The Story Behind “I Want You” by Bob Dylan and the Rock Hall of Famer Who Urged Him to Record It

The year 1966 was a hectic one for Bob Dylan, with constant touring and playing for audiences who were often unhappy with the folk singer’s new direction. Dylan had taken on a rock ‘n’ roll band, which conflicted with the purist view of what a folk artist should be. In Forest Hills, New York, cries of “Where’s Ringo?” greeted the band.

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After moving from a New York recording studio to the quiet of Nashville’s Music Row, the sessions for the album Blonde on Blonde took on a new energy. Musicians had to be “on-call” and wait while Dylan wrote lyrics. The album was nearly complete when they entered Studio A at Columbia Records on March 10, 1966. The sun was coming up by the time they had the finished recording. Let’s look at the story behind one of the songs from Blonde on Blonde, “I Want You” by Bob Dylan.

The guilty undertaker sighs
The lonesome organ grinder cries
The silver saxophones say I should refuse you
The cracked bells and washed-out horns
Blow into my face with scorn, but it’s
Not that way. I wasn’t born to lose you
I want you
I want you
I want you so bad
Honey, I want you

The Recording

Al Kooper, who played guitar and organ on previous Dylan recordings and was inducted into the Rock and Roll Hall of Fame in 2023, had urged the singer to record “I Want You.” Dylan seemed to resist recording the song until the last session. He showed the band the song on an acoustic guitar. Guitarist Charlie McCoy asked about the intro. Dylan showed them, and the band attempted a take. They discussed the arrangement further and gave the song another try. They finished three complete takes and two partial attempts at the song before agreeing the last full take was the master. They finished the session at about 7 a.m.

The drunken politician leaps
Upon the street where mothers weep
And the saviors who are fast asleep, they wait for you
And I wait for them to interrupt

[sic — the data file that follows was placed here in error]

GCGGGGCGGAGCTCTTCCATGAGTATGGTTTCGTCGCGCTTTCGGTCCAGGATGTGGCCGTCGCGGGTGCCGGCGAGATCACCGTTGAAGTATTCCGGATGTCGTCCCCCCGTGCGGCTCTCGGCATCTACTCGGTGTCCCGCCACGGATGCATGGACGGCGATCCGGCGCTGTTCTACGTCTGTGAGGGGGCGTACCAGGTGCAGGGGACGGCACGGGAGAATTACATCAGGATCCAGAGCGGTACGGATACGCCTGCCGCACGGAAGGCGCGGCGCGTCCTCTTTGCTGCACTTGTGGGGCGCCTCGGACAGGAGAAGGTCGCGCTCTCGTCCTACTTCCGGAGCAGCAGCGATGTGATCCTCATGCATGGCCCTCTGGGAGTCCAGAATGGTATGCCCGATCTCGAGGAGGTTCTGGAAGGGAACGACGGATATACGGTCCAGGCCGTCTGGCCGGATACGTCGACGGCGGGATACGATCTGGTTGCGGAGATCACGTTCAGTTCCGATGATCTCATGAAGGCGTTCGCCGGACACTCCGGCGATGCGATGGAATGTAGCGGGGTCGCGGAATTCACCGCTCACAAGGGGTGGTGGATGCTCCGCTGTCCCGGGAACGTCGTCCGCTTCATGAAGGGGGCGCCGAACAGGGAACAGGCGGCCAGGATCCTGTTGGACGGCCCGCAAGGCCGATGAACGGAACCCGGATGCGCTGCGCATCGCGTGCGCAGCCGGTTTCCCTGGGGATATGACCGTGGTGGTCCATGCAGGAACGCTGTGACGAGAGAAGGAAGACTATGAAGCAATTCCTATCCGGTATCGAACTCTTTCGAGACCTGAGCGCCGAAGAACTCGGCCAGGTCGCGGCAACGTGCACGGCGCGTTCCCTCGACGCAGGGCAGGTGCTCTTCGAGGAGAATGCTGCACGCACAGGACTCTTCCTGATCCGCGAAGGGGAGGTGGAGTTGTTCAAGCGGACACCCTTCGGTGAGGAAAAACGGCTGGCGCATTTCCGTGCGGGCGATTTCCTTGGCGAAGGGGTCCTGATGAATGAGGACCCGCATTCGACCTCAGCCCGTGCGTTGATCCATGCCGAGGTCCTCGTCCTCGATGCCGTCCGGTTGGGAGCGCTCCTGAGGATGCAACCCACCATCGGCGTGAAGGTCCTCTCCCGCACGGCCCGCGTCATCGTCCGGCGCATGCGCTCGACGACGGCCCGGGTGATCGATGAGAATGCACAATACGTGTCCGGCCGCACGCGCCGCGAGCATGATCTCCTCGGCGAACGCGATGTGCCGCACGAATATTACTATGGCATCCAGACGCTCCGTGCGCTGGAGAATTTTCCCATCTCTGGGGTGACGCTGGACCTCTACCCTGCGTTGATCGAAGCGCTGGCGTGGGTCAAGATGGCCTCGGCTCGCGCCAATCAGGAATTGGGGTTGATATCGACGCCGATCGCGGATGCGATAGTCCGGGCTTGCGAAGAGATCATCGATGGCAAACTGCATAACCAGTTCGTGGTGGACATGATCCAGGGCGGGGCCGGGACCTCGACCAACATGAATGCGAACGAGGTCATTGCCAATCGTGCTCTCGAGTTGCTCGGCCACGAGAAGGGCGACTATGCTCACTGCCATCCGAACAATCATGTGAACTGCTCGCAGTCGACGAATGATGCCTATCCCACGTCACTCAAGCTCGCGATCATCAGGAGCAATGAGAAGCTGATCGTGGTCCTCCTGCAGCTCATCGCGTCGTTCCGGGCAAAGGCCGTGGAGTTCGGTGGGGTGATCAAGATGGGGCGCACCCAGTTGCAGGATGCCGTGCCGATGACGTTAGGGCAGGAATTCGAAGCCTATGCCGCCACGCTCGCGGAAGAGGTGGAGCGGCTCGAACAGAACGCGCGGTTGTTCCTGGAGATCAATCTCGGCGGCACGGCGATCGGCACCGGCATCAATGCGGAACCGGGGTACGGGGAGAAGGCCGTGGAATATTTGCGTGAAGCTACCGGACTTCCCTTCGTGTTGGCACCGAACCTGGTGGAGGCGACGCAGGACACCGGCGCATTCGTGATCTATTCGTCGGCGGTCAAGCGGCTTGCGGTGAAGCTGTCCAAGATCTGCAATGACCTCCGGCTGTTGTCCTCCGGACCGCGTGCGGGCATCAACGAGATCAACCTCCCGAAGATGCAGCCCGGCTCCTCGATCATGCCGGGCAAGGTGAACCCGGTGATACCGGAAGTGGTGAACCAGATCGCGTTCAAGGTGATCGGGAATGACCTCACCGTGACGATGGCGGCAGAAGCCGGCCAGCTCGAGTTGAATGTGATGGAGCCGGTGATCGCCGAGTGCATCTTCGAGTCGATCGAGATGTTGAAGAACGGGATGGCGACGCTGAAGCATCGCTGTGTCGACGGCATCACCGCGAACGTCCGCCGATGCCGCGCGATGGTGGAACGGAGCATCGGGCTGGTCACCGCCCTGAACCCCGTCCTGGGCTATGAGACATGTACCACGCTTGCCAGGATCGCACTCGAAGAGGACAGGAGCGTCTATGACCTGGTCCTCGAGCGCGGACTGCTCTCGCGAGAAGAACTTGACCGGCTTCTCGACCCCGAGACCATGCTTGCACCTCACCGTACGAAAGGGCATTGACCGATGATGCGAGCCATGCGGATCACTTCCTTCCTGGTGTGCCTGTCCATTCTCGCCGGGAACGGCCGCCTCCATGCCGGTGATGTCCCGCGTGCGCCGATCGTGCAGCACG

Me drinkin’ from my broken cup
And ask me to open up the gate for you
I want you
I want you
Yes, I want you so bad
Honey, I want you

The Single

The song appeared as the lead track on side two of Blonde on Blonde. The 3:08 duration down to 2:57 for the single release. Columbia paired it with a live recording of “Just Like Tom Thumb’s Blues” from May 14, 1966, in Liverpool, England. “I Want You” peaked at No. 20 on the Billboard Hot 100. Bob Dylan’s Greatest Hits featured the song, and the entire recording session is included in the 2015 eight-disc The Cutting Edge 1965-1966: The Bootleg Series Vol. 12: Collector’s Edition.

How all my fathers, they’ve gone down
True love, they’ve been without it
But all their daughters put me down
‘Cause I don’t think about it

“It’s Not the Bomb that Has to Go, It’s the Museums”

When authors Nora Ephron and Susan Edmiston asked Dylan if music was more in tune with what’s happening than other art forms, he replied, “Great paintings shouldn’t be in museums. Have you ever been in a museum? Museums are cemeteries. Paintings should be on the walls of restaurants, in dime stores, in gas stations, in men’s rooms. Great paintings should be where people hang out. The only thing where it’s happening is on radio and records. That’s where people hang out. You can’t see great paintings. You pay half a million and hang one in your house, and one guest sees it. That’s not art. That’s a shame, a crime. Music is the only thing that’s in tune with what’s happening. It’s not in book form. It’s not on the stage. All this art they’ve been talking about is nonexistent. It just remains on the shelf. It doesn’t make anyone happier. Just think how many people would really feel great if they could see a Picasso in their daily diner. It’s not the bomb that has to go, man, it’s the museums.”

Well, I return to the Queen of Spades
And talk with my chambermaid
She knows that I’m not afraid to look at her
She is good to me, and there’s
Nothing she doesn’t see
She knows where I’d like to be, but it doesn’t matter
I want you
I want you
Yes, I want you so bad
Honey, I want you

Imagery and Live Performances

“I Want You” contains deep symbolism. Many reviewers have pointed out the multiple characters and the link to Brian Jones of The Rolling Stones as the “dancing child” with time “on his side.” The song has evolved through the years. Dylan didn’t perform it live until 1973 when he was joined onstage by Neil Young and members of The Band at the SNACK (Students Need Athletic and Cultural Kicks) benefit concert. He slowed it down through the years and performed it more like a dirge. In 1981, he brought the tempo back up and played a more spirited version. He played it during The Bob Dylan and the Grateful Dead 1987 Tour.

Now, your dancing child with his Chinese suit, he
Spoke to me. I took his flute
No, I wasn’t very cute to him, was I?
But I did it because he lied and
Because he took you for a ride
And because time was on his side and
Because I want you
I want you
Yes, I want you so bad
Honey, I want you

Sophie B. Hawkins included a version of the song on her 1992 Tongues and Tails album and released it as a single, reaching No. 49 on the UK singles chart. She told Songfacts, “I was on a plane going to Los Angeles, sitting in coach, and Dylan’s manager came back into coach to talk to me. He said Bob heard my version of ‘I Want You’ and really liked it.”

Hawkins was asked to perform the song at the Bob Dylan 30th Anniversary Concert Celebration in 1992.

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Photo by Michael Ochs Archives/Getty Images

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